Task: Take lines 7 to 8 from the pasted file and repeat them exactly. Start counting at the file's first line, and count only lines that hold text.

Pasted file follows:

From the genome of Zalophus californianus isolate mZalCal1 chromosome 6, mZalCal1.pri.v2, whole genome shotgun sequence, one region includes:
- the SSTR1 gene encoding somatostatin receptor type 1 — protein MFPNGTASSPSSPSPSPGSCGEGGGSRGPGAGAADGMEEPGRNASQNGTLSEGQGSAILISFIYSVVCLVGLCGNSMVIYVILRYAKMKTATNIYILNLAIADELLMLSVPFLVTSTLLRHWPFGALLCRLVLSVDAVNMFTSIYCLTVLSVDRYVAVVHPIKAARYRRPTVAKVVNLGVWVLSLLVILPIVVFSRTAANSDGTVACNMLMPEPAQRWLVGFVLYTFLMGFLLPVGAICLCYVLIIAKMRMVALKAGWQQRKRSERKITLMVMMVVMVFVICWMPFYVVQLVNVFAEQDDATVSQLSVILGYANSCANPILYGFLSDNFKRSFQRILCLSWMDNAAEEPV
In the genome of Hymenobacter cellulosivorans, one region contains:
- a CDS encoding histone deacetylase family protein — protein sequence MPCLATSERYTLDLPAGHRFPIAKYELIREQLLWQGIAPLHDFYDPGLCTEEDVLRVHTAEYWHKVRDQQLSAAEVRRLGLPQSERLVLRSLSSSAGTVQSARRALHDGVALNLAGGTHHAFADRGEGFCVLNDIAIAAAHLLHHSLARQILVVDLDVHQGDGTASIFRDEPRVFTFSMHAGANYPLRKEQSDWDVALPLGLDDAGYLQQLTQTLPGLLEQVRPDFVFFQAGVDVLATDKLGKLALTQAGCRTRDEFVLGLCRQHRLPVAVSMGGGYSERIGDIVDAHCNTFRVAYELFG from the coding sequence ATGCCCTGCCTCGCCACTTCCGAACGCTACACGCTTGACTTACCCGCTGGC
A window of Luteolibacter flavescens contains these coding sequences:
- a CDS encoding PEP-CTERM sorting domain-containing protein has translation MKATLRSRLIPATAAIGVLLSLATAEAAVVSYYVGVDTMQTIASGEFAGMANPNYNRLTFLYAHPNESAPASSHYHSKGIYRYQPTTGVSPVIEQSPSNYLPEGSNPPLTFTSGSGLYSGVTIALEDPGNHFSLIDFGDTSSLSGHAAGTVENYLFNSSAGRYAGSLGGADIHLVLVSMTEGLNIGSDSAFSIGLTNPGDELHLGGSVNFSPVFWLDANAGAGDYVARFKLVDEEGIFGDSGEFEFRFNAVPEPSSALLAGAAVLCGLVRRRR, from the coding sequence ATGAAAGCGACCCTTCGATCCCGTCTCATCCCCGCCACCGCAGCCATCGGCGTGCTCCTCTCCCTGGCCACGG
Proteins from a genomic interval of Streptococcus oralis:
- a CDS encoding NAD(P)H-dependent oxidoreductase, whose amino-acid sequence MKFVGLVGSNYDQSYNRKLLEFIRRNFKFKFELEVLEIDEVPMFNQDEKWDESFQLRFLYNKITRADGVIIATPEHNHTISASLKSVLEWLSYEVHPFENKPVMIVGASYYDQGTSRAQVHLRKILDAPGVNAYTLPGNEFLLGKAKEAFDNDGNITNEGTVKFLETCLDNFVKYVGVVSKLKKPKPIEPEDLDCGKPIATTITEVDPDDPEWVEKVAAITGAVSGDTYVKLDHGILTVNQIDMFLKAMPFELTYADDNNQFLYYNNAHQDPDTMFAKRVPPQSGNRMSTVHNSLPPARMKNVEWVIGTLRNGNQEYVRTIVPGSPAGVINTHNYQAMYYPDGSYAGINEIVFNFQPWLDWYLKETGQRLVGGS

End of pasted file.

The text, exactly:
Proteins from a genomic interval of Streptococcus oralis:
- a CDS encoding NAD(P)H-dependent oxidoreductase, whose amino-acid sequence MKFVGLVGSNYDQSYNRKLLEFIRRNFKFKFELEVLEIDEVPMFNQDEKWDESFQLRFLYNKITRADGVIIATPEHNHTISASLKSVLEWLSYEVHPFENKPVMIVGASYYDQGTSRAQVHLRKILDAPGVNAYTLPGNEFLLGKAKEAFDNDGNITNEGTVKFLETCLDNFVKYVGVVSKLKKPKPIEPEDLDCGKPIATTITEVDPDDPEWVEKVAAITGAVSGDTYVKLDHGILTVNQIDMFLKAMPFELTYADDNNQFLYYNNAHQDPDTMFAKRVPPQSGNRMSTVHNSLPPARMKNVEWVIGTLRNGNQEYVRTIVPGSPAGVINTHNYQAMYYPDGSYAGINEIVFNFQPWLDWYLKETGQRLVGGS